The issues raised by the appeal can be stated very simply: What was decided by the New York courts in the Cadman litigation? and who is bound by that determination under principles of res judicata? Plaintiffs maintain that the Cadman judgment cannot affect them, because they were not parties in that action and were neither in privity with nor represented by either of the two plaintiffs. They also maintain that the defendants in the present suit are not the same as those in Cadman and thus cannot plead that judgment in bar. Finally, plaintiffs contend that the dismissal of the Cadman complaint was solely for failure to join indispensable parties - a flaw they claim to have corrected. Since jurisdiction in this suit is grounded on diversity of citizenship, we look of course to the law of New York to determine these issues.

The first question is whether plaintiffs, who were not named parties in the Cadman suit, may under applicable principles of res judicata be bound by the New York decision. New York, as most jurisdictions, permits representative actions to be brought by one or more members of a class of persons having common interests on behalf of the entire class. If the representation is adequate the determination in such a representative suit is binding on all members of the class. Brenner v. Title Guarantee & Trust Co., 276 N.Y. 230, 11 N.E.2d 890, 114 A.L.R. 1010. Defendants maintain, and the trial court found, that the Cadman action was such a representative suit and that the present plaintiffs, having common interests with the Cadman Church and Society, and adequately represented by them, are bound by the judgment rendered by the New York Court of Appeals. Plaintiffs, on the other hand, point to a variety of differences between their situation and that of the two Cadman plaintiffs which they say take them out of the class properly represented in that action. Among the more crucial of these differences are that, unlike the Cadman Church and Society, some of the churches that bring this action have property which is subject to mortgages held by defendant The Congregational Church Building Society, and that here are joined ministers and individual church members, while there were no such parties represented in Cadman.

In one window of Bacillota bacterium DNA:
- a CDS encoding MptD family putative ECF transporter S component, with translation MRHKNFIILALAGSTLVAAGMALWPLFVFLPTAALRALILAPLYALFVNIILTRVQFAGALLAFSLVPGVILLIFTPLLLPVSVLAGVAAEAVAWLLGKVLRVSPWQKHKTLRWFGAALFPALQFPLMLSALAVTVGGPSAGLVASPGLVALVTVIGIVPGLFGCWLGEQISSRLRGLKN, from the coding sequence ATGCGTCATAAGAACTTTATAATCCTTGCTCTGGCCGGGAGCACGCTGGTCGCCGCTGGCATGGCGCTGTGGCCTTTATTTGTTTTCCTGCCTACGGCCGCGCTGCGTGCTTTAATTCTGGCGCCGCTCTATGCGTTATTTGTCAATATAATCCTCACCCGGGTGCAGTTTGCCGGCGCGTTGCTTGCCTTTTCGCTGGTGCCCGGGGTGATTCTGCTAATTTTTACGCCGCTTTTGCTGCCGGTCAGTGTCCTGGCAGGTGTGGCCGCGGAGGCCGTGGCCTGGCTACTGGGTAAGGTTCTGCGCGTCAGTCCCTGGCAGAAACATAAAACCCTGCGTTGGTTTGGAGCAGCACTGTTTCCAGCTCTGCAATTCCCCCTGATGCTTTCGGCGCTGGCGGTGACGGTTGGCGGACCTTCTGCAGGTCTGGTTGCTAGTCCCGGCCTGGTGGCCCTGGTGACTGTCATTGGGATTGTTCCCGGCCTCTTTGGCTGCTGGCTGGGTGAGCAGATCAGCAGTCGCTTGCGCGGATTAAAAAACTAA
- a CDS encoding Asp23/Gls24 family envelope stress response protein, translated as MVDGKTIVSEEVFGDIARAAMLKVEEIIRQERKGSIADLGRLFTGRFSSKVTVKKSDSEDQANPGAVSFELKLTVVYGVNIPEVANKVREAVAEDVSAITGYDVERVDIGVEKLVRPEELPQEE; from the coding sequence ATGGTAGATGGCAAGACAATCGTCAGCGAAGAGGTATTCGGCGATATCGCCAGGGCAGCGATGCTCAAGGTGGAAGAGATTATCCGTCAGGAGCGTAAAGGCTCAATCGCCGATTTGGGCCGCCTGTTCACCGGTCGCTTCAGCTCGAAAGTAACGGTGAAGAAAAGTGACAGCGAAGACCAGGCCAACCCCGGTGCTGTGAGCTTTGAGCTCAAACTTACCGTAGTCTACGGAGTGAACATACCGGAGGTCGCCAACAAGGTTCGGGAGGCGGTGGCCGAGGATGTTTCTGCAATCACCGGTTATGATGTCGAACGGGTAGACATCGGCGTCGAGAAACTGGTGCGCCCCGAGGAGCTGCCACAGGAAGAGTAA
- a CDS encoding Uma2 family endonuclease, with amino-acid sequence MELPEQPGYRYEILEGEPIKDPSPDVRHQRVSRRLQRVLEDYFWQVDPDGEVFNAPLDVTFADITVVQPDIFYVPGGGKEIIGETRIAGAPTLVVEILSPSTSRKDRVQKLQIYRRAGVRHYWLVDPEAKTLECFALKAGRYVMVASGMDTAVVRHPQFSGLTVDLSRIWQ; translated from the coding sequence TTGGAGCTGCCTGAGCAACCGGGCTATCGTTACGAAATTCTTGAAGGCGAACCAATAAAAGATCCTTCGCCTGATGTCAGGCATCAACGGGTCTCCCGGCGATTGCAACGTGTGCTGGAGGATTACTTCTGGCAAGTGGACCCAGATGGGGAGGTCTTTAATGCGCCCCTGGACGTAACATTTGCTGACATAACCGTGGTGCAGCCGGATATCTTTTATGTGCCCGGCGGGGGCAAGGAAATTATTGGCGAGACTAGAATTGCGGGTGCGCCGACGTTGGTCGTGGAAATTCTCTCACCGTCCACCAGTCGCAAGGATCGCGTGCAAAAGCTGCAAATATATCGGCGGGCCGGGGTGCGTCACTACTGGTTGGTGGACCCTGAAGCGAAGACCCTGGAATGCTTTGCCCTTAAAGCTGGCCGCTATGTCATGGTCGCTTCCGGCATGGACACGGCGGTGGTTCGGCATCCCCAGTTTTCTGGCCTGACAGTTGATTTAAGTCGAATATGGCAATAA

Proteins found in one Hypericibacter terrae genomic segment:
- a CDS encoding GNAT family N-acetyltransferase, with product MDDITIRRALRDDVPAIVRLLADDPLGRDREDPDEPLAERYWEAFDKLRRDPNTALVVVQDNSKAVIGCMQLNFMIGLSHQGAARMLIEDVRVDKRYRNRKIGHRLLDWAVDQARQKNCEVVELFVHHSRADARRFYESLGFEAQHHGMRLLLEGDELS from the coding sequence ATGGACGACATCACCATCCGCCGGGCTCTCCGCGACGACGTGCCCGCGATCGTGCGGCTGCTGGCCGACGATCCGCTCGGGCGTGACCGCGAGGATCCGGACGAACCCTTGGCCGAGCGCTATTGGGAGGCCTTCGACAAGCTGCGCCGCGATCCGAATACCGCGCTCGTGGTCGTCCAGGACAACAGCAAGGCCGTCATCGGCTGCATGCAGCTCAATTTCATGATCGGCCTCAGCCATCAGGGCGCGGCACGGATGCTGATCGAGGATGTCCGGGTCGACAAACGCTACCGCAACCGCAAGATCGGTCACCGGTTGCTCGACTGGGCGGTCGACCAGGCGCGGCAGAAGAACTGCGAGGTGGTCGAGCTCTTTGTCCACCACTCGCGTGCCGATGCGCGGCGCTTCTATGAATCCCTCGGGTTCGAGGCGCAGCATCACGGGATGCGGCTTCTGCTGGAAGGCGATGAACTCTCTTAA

To bind members of a class not named as parties to a suit, a representative action must fulfill certain prerequisites. All members of the class must be necessary - indispensable - parties to the suit; that is, their interests in its outcome must be joint or common so that the rights of all are necessarily affected by any action brought by one or more. Brenner v. Title Guarantee & Trust Co., supra, 276 N.Y. 230, 11 N.E.2d 890, 114 A.L.R. 1010. Where such a community of interests exists, a class suit will nevertheless not bind absent members of the class if the named parties or representatives actually have interests in the outcome of litigation adverse or not necessarily similar to those of all members of the class. Hansberry v. Lee, 311 U.S. 32, 61 S. Ct. 115, 85 L. Ed. 22, 132 A.L.R. 741. The question whether in a particular suit the interests of an entire class are common and the representative shares then will depend on the specific issues raised and decided in that litigation. See Brenner v. Title Guarantee & Trust Co., supra, 276 N.Y. 230, 11 N.E.2d 890, 114 A.L.R. 1010. Thus to decide whether plaintiffs were or could be represented in the Cadman litigation, we must also determine what the New York courts decided there.

It is our conclusion that as to the issues actually raised and resolved by the New York Court of Appeals in Cadman, the plaintiffs therein and the present plaintiffs form one class having common interests, and all were adequately represented by the Cadman Church and Society. Since no legal issue not determined by Cadman is raised by the present ...